If you’d asked me up until very recently whether 5 axis was practical for the CNC DIY’ers and Makers, I would’ve said “No!” without hesitation. Not only is the hardware complex, but 5 Axis CAM was expensive. Much of this has now changed fairly recently. Yes, the hardware is complex and most 5 Axis CAM is still expensive, but there are an increasing number of proof points that is is possible to have a go at 5 axis CNC for the hobbyist. Let’s have a look at recent developments in this area, but first:
Why Would You Want 5 Axis?
Given that 5 Axis is not at all easy or common, even for Pros, why would a hobbyist want 5 axis? Sure, there’s always the desire to push the envelope, to do something the mainstream hasn’t done yet. That’s primal Maker juice at its best, and we’ll trot out this popular 5-axis video just to get those juices flowing:
How can you not love this cool 5-axis vid? Gimme, gimme, gimme!
But there are sound practical reasons to want to do 5 Axis as well. We’ve written about the advantages of 5 Axis CNC before, but a quick recap here is in order. Here are the most important bits:
– Better Surface Finish = Less Manual Cleanup Work: By tilting the workpiece just right, the optimal engagement between cutter and material is obtained. The result is a far better surface finish, especially on complex 3D curves.
– Fewer Setups: When you can get at nearly every face of the part except for the very bottom, you have fewer setups needed. This is especially helpful for the hobbyist who may only be trying to make a one-off part. No need for complex fixturing and lots of setups with 5 axis giving the cutter better access.
– Better Accuracy: Every time you change a setup, a little error will creep in. With fewer setups, or perhaps even just 1 setup, this source of error is eliminated.
– Machine Parts Not Otherwise Possible: Let’s face it: something like the helmet shown in the video wouldn’t even be possible without 5 Axis CNC. Many parts that require a lot of undercutting will be much more difficult without 5 Axis CNC. It isn’t even just a question of something curvy like the helmet. With 5-axis, a part can be tilted to allow a shorter tool to get down in a pocket, thus allowing for more rigidity and less tendency for the tool to deflect and chatter. On a lightweight hobby machine, any increase in rigidity is welcome.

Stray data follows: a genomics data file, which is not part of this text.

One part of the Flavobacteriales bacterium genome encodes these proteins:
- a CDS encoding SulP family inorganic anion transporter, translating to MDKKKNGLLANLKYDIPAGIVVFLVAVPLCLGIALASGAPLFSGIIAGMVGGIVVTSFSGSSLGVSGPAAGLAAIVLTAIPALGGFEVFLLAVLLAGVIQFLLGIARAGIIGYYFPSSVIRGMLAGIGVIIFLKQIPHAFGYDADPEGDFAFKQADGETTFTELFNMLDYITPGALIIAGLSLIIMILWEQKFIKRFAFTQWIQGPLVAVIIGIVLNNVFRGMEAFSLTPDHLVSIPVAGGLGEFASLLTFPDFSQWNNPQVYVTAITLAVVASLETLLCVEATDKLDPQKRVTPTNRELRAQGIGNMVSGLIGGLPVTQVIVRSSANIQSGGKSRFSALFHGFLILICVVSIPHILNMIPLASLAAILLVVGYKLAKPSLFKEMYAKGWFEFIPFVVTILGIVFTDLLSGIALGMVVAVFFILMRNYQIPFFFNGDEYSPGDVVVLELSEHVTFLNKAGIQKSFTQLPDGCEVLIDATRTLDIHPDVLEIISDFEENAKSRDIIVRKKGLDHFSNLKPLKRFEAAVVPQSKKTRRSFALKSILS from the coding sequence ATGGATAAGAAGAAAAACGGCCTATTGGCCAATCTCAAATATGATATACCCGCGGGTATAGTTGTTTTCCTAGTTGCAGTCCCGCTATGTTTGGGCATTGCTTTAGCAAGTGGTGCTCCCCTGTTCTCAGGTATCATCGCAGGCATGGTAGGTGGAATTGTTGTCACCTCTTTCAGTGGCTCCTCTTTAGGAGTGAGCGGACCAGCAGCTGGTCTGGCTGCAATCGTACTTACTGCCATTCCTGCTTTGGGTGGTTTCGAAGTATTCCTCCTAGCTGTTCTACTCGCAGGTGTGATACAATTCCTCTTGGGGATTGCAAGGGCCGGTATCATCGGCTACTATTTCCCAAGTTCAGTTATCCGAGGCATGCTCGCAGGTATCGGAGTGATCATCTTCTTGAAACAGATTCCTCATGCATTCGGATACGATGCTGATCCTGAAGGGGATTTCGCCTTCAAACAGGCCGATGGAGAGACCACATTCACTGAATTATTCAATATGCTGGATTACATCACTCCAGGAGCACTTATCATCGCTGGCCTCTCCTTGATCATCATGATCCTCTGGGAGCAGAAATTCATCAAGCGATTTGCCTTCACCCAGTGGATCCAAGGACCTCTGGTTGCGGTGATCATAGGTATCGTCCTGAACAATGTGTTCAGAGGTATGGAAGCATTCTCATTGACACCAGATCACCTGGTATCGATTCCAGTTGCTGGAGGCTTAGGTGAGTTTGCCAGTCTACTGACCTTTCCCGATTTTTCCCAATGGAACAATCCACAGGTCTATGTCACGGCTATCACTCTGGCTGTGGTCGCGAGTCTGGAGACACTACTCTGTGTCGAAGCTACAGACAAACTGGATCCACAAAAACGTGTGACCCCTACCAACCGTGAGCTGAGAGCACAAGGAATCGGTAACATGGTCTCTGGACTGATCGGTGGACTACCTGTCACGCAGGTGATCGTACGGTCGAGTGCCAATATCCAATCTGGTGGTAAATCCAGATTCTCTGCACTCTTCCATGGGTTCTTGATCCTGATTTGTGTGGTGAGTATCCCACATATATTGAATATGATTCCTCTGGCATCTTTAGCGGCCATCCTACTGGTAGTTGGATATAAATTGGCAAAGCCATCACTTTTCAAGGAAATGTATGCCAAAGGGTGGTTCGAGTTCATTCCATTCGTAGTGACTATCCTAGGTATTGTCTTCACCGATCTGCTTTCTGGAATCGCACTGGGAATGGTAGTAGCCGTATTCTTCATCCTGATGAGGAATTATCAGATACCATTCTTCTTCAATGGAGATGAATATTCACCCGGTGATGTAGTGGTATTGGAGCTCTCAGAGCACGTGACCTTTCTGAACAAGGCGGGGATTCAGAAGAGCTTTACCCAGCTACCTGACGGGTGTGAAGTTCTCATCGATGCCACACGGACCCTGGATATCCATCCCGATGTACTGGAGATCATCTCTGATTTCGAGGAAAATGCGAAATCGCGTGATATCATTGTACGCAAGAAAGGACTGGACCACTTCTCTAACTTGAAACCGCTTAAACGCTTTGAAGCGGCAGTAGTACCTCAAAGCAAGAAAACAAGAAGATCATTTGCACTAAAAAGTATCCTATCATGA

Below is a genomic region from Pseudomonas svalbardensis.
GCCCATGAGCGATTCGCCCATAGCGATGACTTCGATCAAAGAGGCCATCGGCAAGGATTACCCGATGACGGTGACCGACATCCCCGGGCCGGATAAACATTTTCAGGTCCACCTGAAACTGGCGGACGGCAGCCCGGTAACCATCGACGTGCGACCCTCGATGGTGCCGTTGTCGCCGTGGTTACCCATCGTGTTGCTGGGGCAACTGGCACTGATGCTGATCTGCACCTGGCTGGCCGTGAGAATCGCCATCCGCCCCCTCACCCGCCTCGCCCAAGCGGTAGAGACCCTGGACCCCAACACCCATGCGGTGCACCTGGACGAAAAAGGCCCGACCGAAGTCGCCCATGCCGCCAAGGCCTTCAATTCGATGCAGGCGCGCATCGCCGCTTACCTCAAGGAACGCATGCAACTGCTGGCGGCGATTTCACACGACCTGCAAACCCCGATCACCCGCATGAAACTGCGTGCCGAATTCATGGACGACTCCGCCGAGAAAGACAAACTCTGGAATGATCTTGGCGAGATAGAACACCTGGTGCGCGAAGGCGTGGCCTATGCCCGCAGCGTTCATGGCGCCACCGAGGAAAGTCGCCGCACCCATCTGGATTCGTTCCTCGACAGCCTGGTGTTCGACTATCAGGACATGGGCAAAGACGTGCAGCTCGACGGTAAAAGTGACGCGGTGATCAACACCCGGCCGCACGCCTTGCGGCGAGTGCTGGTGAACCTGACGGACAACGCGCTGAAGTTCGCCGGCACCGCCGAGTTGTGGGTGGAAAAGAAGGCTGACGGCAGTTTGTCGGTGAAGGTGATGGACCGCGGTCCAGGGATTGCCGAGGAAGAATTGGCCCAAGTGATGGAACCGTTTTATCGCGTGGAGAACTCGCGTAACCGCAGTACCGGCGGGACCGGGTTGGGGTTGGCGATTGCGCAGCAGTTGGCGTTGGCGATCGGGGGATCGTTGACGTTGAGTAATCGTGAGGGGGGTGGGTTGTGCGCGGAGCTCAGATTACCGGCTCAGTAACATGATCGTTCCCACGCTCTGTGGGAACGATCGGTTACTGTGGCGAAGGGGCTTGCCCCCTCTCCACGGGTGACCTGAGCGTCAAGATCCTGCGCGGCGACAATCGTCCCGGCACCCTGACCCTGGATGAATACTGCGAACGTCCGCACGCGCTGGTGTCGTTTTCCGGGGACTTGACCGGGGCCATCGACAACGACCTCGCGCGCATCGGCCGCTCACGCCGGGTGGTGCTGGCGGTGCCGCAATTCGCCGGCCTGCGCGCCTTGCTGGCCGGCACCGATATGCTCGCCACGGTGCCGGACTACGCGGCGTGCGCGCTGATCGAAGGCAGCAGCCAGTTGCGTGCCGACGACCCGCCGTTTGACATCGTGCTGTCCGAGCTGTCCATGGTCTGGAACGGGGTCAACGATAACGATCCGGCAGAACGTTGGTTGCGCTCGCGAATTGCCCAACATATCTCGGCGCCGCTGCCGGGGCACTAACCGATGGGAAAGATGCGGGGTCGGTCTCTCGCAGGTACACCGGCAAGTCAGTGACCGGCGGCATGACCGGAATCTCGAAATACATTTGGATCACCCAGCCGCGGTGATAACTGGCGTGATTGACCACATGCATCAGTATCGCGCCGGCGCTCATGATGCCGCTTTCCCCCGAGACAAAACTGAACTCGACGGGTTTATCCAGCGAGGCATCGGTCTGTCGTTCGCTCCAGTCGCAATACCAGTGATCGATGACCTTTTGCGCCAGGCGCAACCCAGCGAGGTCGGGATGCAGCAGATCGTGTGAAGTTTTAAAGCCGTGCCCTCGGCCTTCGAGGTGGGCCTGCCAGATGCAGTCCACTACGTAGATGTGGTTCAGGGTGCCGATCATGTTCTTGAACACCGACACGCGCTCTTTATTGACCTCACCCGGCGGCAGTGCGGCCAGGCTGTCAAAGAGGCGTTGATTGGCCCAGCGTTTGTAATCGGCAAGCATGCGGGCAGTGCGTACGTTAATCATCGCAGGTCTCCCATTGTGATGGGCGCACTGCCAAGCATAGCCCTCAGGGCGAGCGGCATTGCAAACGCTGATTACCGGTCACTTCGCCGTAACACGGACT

OK, now you’re sold, so what can you do about it? It’s not going to be easy, but as I said, there have been a few developments worth checking out:
Pocket NC: Slick Kickstarter Desktop 5-Axis Mill
Many of you will have heard of the Pocket NC, a truly slick 5-Axis CNC Mill:
Pocket NC 5-Axis Desktop Mill…
With linear rails, a sweet high speed spindle, and trunion table, the Pocket NC looks the part. It’s even set up as a horizontal mill, which no doubt gives it greater rigidity than might otherwise be the case. 280 backers pledged $355,833 on Kickstarter to help bring this project to life. The Kickstarter closed just a couple of weeks ago, so it’s way too early to tell much, but this mill looks extremely promising. Early signs are good as the Kickstarter sold out 3 weeks early and this enabled them to get a head start making parts for the machines:
Parts to assemble Pocket NC’s are stacking up…
With two machinists, a mechanical engineer, and a software guy, it’s no wonder the machine looks so good. Their attention to detail really shows. Here’s a shot of the machine in action machining what turns out to be a gorgeous little aluminum engine block: